Smaller classes: the wrong investment for city schools
By ROBERT GORDON Newsday, Thursday, December 13th 2007, 4:00 AM
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The New York City Department of Education recently agreed to reduce
class sizes at 75 middle and high schools under the state's "contract
for excellence." Now, advocates at the Campaign for Fiscal Equity are
pushing the department to shrink classes even more at all grade levels.
It's time for advocates of student achievement to push back against the growing class size obsession.
Solid research out of Tennessee links careful class size reduction
to higher achievement. But that's only up to third grade. The evidence
for older kids is much weaker. In a paper featured by class size
reduction advocates, Profs. Bruce Biddle and David Berliner say that
"evidence for the possible advantages of small classes in the upper
grades and high school is so far inconclusive."
McKinsey & Company, the consulting giant, concludes its study of
achievement around the world with a harsher assessment: "The available
evidence suggests that, except at the very early grades, class size
reduction does not have much impact on student outcomes." And that's
also the finding of an international review published by the
nonpartisan Brookings Institution: "Class size is not a major
determinant of student performance in lower secondary education." It's
for good reason that, according to the Parthenon Group, only three of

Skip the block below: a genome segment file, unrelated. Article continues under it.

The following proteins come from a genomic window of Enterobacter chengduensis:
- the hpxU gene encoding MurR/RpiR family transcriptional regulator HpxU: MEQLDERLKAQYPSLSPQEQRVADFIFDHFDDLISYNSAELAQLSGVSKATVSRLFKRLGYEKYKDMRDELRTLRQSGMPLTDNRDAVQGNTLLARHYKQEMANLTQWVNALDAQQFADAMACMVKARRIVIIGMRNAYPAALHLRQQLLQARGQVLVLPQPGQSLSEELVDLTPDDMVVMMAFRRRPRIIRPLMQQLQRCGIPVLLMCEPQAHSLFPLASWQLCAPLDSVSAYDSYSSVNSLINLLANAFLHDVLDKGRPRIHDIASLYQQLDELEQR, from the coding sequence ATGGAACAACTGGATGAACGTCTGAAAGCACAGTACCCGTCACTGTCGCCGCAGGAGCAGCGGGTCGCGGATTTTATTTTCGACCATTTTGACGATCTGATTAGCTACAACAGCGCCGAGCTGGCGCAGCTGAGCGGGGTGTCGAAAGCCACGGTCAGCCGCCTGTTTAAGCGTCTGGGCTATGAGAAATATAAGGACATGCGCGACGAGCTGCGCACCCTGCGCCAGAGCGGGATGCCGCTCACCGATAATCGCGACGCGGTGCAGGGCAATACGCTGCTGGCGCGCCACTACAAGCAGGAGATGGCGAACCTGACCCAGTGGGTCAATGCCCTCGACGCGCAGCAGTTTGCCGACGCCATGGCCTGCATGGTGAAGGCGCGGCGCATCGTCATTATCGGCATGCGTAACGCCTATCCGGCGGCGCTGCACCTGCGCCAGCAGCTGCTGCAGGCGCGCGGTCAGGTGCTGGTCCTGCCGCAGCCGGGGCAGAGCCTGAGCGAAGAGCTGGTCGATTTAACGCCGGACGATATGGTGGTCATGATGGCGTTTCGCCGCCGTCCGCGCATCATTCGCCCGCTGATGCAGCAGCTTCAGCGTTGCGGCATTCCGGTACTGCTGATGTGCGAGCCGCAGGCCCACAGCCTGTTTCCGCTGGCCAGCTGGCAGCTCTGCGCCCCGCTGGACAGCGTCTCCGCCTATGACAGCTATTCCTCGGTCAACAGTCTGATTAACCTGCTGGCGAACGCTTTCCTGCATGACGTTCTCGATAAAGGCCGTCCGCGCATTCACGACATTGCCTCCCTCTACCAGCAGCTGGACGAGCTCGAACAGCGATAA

33 states with class size reduction programs extend them up to high
These results make some sense. Young children with shorter attention
spans need personal attention to connect with their teachers and focus
on the work. Teenagers most need teachers who know their stuff and make
it exciting. That can work even in a larger group.
With all the money in the world, of course we'd want to give small
classes to everyone. But class size reduction costs a boatload. If our
goal is to help more children to graduate high school, go to college
and achieve their dreams, then placing a big bet on smaller classes for
older students is the wrong way to go.
There's a better approach. In a new paper on North Carolina high
schools, three Duke University researchers found that having a class
with five fewer students had a "very small" effect on student
performance. Having a class with a strong teacher, rather than a weak
one, had an impact 14 times bigger.
To improve classroom teaching, hiring more math and science teachers
who are experts in those subjects is a good idea. But, more than
anything, we need to retain strong teachers and then either improve or
replace new teachers who aren't getting results. A 99% tenure rate for
teachers who stick around three years just doesn't make sense. In
research by Harvard's Tom Kane, Dartmouth's Doug Staiger and me, the
gap between the strongest and weakest teachers proved bigger than the
difference between large and small classes even in elementary grades.
To its credit, the city is already taking some smart steps. Its
small "lead teacher" program and its new performance pay initiative,
both developed with the United Federation of Teachers, will provide
bigger paychecks and new career paths to successful teachers in poor
schools. That will give those teachers new reasons to stay in the Bronx
and Brooklyn rather than move out to Westchester or Long Island. At the
same time, the city's key initiative to raise the bar for tenure should
make it less likely that ineffective teachers will spend decades in
front of your child's classes.
These efforts deserve the funding and focus that class size
reduction now draws. In a world where money doesn't grow on trees, we
will never improve student achievement until we have the courage to
pursue the most promising approaches, not the most popular ones. Adults
love the idea of more teachers. Kids, especially teenagers, need good
Gordon is a senior fellow at the Center for American Progress.
He worked at the city's Department of Education until July and still
serves as an adviser to the department.